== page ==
Scott Sumner  

Thank God economists cannot predict recessions

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Civil engineers are rarely able to predict the collapse of US highway bridges, at least to within a period of 12 months. How should we feel about that fact? Maybe I'm biased, as my grandfather was a highway engineer in Michigan, but I feel much better knowing that civil engineers are unable to accurately predict highway bridge collapses.

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One reason they are so unsuccessful is that they are responsible for both predicting and preventing bridge collapses. So while their conditional forecasts of bridge collapses may be excellent, their unconditional forecasts are lousy. Thus civil engineers may be able to say, "If you don't fix the crumbling 3rd avenue bridge overpass, it's likely to collapse within 12 months". But then other civil engineers in the state highway department go out and prop up the bridge. So it doesn't end up collapsing. Conditional and unconditional forecasting ability---they are very different concepts.

Economists have lots of good models of the economy, and would probably be able to make pretty good conditional forecasts of recessions. "If you let the price of NGDP futures contracts fall by 8%, a recession is likely."

But economists don't just predict, they control monetary policy. As soon as a recession is predicted, the Fed tries to prevent it. They raise NGDP growth expectations. Thus while conditional forecasts of recessions might well be excellent, unconditional forecasts of recessions are lousy. And that makes me feel much better about the economics profession, just as the inability of civil engineers to predict bridge collapses makes me feel much better about civil engineering.

Engineers and economists, creators of the modern world. Without either you are in the Stone Age. Add engineers and you get up to North Korea, with its 300 meter high skyscrapers and its atomic bombs (and starving people.) Add engineers and economists and you get to South Korea.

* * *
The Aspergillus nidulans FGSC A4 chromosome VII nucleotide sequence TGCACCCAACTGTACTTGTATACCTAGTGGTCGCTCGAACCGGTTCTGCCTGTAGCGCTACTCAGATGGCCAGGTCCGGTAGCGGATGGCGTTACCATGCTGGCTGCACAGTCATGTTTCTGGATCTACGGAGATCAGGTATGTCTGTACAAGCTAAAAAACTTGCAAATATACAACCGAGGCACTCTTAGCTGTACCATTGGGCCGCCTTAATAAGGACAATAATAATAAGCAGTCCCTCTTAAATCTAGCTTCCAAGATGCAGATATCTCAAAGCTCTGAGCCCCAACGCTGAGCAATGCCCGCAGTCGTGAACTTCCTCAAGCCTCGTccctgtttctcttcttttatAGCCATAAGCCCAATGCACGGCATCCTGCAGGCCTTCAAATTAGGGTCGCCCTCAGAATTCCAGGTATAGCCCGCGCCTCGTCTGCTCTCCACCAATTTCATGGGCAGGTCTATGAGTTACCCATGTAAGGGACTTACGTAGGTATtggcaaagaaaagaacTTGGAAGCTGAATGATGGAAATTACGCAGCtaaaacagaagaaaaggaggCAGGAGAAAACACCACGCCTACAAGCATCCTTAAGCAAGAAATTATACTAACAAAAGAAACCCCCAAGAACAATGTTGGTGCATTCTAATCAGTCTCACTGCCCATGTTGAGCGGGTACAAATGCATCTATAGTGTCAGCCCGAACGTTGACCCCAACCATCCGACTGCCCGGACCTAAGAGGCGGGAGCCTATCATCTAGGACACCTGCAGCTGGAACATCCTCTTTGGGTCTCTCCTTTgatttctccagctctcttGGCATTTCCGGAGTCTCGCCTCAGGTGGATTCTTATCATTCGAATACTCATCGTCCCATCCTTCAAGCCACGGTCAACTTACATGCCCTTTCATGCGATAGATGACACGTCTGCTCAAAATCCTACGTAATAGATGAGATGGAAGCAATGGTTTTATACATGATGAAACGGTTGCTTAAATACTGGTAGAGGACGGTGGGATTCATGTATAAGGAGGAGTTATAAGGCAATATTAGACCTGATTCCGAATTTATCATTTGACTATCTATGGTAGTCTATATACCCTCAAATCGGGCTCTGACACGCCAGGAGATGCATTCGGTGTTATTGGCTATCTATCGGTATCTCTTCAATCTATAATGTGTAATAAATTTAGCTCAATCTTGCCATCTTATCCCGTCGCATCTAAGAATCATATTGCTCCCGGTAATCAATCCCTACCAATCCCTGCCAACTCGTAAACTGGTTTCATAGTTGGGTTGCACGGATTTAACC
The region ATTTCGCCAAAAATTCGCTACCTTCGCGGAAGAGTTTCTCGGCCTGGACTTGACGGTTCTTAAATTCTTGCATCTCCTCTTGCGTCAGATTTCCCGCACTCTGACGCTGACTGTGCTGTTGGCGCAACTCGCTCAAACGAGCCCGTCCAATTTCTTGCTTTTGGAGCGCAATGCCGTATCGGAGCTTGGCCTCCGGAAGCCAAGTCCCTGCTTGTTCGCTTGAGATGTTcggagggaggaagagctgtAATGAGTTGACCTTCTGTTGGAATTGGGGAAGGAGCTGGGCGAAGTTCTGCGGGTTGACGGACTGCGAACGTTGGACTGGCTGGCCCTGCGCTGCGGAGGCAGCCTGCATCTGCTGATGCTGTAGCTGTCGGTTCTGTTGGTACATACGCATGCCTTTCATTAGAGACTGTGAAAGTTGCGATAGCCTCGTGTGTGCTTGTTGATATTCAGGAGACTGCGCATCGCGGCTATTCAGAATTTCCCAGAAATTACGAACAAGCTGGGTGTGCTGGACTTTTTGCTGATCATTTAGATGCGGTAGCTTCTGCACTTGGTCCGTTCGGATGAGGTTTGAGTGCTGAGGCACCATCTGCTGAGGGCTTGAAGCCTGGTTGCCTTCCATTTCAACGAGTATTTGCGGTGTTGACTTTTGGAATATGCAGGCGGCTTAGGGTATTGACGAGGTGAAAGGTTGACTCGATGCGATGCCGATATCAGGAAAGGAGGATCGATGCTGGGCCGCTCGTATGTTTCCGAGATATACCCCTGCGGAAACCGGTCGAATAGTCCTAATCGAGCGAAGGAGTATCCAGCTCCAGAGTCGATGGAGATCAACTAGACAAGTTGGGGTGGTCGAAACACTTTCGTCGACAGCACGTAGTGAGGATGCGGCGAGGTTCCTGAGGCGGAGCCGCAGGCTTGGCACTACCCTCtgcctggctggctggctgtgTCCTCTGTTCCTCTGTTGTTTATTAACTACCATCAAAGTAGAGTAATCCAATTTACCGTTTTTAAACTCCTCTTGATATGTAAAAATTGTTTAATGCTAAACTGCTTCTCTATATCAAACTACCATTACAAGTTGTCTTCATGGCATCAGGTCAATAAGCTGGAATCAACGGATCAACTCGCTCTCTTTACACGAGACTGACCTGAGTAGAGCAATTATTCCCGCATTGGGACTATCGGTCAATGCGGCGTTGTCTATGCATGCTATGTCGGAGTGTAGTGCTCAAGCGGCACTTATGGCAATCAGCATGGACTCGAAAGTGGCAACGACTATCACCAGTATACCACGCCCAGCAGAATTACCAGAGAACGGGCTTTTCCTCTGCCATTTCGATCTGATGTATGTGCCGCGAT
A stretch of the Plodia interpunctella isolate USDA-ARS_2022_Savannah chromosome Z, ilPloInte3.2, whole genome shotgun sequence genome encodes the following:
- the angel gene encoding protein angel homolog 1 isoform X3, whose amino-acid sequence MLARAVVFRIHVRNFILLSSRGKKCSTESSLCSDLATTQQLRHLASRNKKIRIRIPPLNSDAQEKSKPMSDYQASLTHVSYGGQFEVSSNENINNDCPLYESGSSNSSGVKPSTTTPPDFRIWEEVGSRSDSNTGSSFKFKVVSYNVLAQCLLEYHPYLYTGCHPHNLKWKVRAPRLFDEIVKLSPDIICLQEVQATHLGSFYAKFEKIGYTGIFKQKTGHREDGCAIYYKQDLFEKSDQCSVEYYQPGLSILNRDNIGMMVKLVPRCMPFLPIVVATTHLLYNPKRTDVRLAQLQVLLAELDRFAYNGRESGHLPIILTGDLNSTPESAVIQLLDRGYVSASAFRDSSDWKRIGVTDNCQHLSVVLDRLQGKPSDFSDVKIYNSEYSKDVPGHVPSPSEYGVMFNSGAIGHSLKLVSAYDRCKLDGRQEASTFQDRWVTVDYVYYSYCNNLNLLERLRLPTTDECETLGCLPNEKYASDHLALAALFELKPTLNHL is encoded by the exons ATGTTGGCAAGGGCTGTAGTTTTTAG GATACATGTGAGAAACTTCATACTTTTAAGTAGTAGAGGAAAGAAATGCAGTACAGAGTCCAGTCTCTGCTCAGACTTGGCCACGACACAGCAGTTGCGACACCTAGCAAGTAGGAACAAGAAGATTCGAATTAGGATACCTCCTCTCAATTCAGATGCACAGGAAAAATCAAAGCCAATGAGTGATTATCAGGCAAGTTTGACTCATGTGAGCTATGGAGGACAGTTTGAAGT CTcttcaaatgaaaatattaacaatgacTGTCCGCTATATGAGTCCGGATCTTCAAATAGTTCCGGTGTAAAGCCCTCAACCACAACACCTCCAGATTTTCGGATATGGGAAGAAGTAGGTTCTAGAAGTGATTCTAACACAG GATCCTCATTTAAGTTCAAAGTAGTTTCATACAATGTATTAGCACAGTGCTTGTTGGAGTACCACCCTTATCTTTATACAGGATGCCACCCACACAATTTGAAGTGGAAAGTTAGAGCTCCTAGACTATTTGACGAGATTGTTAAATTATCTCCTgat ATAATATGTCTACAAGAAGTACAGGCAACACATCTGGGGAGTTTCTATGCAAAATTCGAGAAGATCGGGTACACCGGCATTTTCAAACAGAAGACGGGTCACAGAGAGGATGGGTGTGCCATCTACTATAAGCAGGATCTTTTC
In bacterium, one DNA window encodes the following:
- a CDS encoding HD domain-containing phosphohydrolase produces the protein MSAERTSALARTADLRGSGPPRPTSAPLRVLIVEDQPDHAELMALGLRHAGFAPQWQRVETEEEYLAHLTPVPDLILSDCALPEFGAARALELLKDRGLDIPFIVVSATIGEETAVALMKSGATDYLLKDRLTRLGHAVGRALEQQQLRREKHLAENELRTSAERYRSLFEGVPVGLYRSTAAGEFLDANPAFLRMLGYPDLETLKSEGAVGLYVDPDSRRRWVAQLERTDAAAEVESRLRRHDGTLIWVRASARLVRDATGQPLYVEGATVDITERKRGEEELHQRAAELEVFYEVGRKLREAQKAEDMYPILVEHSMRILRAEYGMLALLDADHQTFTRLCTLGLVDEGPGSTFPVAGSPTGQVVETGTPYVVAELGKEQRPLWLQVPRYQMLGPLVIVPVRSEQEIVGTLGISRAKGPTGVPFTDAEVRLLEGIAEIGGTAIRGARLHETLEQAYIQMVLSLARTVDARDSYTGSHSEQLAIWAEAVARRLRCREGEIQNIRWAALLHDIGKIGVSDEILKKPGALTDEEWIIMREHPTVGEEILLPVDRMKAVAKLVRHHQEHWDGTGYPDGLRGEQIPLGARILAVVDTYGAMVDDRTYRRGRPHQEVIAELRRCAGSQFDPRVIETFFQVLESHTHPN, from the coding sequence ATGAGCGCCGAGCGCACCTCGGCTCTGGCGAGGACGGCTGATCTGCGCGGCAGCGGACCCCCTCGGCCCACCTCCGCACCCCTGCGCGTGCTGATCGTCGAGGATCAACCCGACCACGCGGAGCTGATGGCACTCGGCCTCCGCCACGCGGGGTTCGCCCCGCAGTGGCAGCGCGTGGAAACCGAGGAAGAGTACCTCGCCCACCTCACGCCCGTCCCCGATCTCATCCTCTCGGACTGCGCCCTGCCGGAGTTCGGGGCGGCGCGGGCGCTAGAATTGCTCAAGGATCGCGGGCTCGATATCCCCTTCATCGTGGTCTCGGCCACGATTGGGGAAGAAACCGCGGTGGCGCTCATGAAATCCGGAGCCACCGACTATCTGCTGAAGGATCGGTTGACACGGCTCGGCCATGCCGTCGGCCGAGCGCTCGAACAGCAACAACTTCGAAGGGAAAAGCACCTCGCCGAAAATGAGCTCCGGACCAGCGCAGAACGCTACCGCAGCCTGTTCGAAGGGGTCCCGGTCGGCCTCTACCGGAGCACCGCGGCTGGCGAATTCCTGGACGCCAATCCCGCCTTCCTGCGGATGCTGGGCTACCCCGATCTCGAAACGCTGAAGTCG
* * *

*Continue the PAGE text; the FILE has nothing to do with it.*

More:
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COMMENTS (18 to date)
Philo writes:

North Korea doesn't have economists?

Unlearning writes:

A rather impressive non-sequitur at the end, considering (a) engineers and lawyers largely designed S. Korea's economic policies and (b) plenty of other countries industrialised without economists at the levers. In fact, as far as I can tell it was almost all of them.

Anyway, the problem with the recession was that the models used by central banks didn't even allow for the possibility of such an event emerging (external shocks don't count). Engineers' models can obviously account for bridges collapsing.

Ben H. writes:

Wait, did you really just claim that the key difference between the fates of North and South Korea is that South Korea has economists?

mobile writes:

As an example of a regime that was top heavy with economists but lacking in engineers, might I suggest the Khmer Rouge?

PeterP writes:

which economist predicted a recession based on fall of NGDP futures?

bill writes:

Reading Courage to Act. In the period after Bear Stearns and before Lehman, Bernanke speaks about thinking a recession would be likely and how he didn't want the Fed Funds Rate to fall below 2%. Kind of like an engineer noticing that the bridge was overstressed, but only wanting to use 2 by 4's to try to fix it.

HL writes:

Hi, unlearning, what I can tell you as a proud son of former South Korean democratic dissident is that lawyers were effectively irrelevant in the early stage of Korea's rapid development. As a matter of fact, it was a classic case of conditional convergence where "authoritarian" policymaking that gets the job done quickly was actually helpful, even though I would have liked otherwise. The country spent an entire decade (1970s) under "permanent" presidency (General Park made himself the ruler of the entire country forever). But even in these periods there was basic respect for private property and sensible development policy (family planning, urban infrastructure, education). The core agenda of so-called "Sogang University" gang that dominated policymaking isn't too different from orthodox Chicago macroeconomists. Sound money. Importance of supply side expansion. etc.